Friday, March 8, 2013

{family lab} a perfect day





When I was growing up,  I remember my family working a lot. Both of my parents worked full time and my grandmother lived with us for most of my childhood. Although the extra adult in the house was helpful and kept my brother and I out of daycare, it was also stressful at times as I wondered why I had so many adults telling me what to do (not easy for a head strong, autonomous kid). 

It seemed like we were on autopilot. Go to school, come home, have a snack, go play in the neighborhood, come home eat dinner, go to bed.

Maybe that is the idyllic childhood many wish they had still - but for me it seemed like there was not enough family connection time. Just a lot of wandering around the neighborhood getting into trouble. And I knew from observing other families that I had it good. Other kids' parents were alcoholics, hiding credit card bills from their spouses, divorced and dating, and sometimes just scary and mean. No one was setting the bar too high.

My very favorite memories from growing up are the simple days when my whole family was together.

One particular memory I cherish is a simple, non-eventful evening when I was about 9 years old. This might have been a satori moment (do you know this term? it is a moment, a flash in time, where you feel the truth and perfectness of the moment).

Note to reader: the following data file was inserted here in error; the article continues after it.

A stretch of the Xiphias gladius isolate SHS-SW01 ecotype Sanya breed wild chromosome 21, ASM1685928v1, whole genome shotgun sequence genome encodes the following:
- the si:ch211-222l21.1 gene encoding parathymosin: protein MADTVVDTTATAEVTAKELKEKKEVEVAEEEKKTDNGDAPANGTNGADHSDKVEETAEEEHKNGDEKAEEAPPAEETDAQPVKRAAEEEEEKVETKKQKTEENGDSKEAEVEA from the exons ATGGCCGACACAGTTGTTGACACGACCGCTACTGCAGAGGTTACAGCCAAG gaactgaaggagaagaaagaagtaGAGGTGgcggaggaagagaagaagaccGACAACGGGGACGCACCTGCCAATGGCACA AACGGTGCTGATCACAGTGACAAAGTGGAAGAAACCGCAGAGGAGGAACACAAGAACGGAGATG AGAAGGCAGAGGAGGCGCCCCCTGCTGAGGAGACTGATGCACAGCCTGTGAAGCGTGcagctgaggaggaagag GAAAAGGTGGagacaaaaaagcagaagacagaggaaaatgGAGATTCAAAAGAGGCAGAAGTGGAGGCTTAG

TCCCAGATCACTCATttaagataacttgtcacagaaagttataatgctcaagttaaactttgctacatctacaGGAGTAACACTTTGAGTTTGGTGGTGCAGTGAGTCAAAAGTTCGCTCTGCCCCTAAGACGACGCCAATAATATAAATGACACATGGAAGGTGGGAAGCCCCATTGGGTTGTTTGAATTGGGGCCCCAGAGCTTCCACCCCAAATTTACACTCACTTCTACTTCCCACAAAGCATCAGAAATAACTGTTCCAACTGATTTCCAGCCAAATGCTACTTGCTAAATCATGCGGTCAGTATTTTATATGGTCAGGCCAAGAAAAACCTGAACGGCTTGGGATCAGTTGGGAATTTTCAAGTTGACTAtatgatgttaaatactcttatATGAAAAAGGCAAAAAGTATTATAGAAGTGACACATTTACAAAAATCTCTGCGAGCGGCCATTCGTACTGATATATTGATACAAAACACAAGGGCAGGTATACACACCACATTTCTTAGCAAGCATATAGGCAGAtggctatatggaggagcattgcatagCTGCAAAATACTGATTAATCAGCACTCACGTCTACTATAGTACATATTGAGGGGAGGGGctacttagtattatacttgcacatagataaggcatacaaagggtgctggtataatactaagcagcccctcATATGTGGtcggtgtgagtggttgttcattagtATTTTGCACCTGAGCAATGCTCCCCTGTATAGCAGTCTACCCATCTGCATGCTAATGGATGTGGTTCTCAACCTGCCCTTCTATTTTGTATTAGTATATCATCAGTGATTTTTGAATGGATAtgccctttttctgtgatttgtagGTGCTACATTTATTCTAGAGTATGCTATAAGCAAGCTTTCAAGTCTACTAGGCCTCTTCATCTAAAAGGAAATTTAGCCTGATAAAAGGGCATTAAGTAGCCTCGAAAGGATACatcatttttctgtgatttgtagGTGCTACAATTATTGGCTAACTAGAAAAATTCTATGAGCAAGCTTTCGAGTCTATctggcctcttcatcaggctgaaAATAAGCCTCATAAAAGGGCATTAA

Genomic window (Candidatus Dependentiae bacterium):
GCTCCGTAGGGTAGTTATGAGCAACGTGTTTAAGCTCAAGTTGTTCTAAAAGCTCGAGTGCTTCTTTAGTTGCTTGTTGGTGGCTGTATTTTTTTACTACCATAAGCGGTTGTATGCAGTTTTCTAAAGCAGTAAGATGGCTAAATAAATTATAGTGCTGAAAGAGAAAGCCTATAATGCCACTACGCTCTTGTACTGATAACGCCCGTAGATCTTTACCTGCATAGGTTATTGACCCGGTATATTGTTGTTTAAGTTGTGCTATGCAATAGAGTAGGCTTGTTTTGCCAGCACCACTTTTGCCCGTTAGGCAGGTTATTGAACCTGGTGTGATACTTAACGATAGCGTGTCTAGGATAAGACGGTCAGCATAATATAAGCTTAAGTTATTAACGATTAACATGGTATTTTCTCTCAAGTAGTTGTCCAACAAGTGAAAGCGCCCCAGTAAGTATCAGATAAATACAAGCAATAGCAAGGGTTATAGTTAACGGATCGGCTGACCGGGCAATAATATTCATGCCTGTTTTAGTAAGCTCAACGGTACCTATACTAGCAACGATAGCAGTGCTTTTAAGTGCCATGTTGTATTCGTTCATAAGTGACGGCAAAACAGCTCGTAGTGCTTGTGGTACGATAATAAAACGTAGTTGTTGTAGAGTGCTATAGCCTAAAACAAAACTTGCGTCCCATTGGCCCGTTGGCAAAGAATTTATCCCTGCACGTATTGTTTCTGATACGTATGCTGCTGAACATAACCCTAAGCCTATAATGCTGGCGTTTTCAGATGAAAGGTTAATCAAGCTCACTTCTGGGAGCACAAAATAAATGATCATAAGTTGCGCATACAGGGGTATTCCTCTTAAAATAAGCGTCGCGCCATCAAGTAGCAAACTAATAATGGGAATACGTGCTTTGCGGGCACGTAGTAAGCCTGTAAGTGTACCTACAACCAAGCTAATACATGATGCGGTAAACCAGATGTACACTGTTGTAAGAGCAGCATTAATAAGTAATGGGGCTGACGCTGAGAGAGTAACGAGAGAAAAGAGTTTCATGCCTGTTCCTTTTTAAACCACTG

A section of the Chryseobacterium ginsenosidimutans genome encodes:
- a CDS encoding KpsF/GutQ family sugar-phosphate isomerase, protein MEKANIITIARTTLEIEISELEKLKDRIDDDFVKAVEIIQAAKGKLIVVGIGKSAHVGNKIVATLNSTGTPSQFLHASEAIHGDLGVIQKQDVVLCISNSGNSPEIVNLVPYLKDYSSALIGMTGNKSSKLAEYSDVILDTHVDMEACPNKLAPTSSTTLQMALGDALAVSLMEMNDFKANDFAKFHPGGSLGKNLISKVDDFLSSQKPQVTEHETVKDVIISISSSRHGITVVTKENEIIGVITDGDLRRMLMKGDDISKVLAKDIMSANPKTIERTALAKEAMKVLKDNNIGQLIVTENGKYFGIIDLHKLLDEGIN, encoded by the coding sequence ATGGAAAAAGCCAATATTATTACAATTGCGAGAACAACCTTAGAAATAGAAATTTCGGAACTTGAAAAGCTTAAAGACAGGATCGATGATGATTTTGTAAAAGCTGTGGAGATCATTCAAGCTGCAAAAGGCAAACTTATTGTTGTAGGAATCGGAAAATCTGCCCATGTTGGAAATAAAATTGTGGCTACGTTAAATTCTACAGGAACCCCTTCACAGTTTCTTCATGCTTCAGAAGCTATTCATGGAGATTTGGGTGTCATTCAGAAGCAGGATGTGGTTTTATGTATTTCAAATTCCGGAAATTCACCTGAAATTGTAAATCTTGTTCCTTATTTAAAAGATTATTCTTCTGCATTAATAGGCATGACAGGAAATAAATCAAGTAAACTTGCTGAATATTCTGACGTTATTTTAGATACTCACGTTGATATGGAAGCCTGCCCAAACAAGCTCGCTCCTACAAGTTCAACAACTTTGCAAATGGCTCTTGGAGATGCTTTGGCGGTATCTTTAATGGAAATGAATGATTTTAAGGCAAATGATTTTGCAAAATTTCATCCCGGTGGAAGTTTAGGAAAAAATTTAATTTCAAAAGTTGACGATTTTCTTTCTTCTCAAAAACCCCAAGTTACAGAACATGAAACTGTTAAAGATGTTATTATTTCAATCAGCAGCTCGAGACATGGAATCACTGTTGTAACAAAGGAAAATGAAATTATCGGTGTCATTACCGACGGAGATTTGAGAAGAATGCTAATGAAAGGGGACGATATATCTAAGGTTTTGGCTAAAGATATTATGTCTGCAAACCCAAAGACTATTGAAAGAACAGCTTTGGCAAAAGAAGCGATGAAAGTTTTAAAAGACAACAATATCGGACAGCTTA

It had rained and we opened all the windows and turned on our attic fan which pulled the cool air from outside into our house in big, glorious gusts of wind. I had just taken a shower and was wearing a satiny long night gown while laying the couch, enjoying the breeze and watching, get ready for this... Solid Gold, my favorite show of my early childhood. Everyone was home, we had just eaten dinner and the grownups were cleaning up and getting ready for the 8 o'clock moment where we all watch TV together. In that moment, I felt so at peace and connected to my parents.

Today there is a lot of talk about free range parenting, and while I whole heartily support helping kids become independent and adventurous, I also believe in a strong (not oppressive) parental presence. So, when I had my kids, I knew that I did not want them to feel abandoned or tether-less. I wanted a strong and extremely close family structure. I want my kids to have the same feeling I had on the couch that rainy summer evening. And I wanted them to have it more than I did.


Write about a favorite type of day when you were a kid. Not necessarily a big day, like a birthday or holiday, maybe just an ordinary day where you felt safe and happy.

Try to include specifics about smells, colors, flavors and anything that will bring the memory alive.

If you want, share what you wrote and noticed in the comments.




Grab a notebook, video/audio recorder or laptop and interview your kids about their favorite days.

Ask them each to explain in detail what would be a favorite day. 

(My kids love to be interviewed - it is a technique I use a lot. Maybe it is the intense focus they get from me, or the seriousness of how I record what they share with me, I don't know. But it is very powerful.)


Share anything interesting that happens in this process.



11 comments: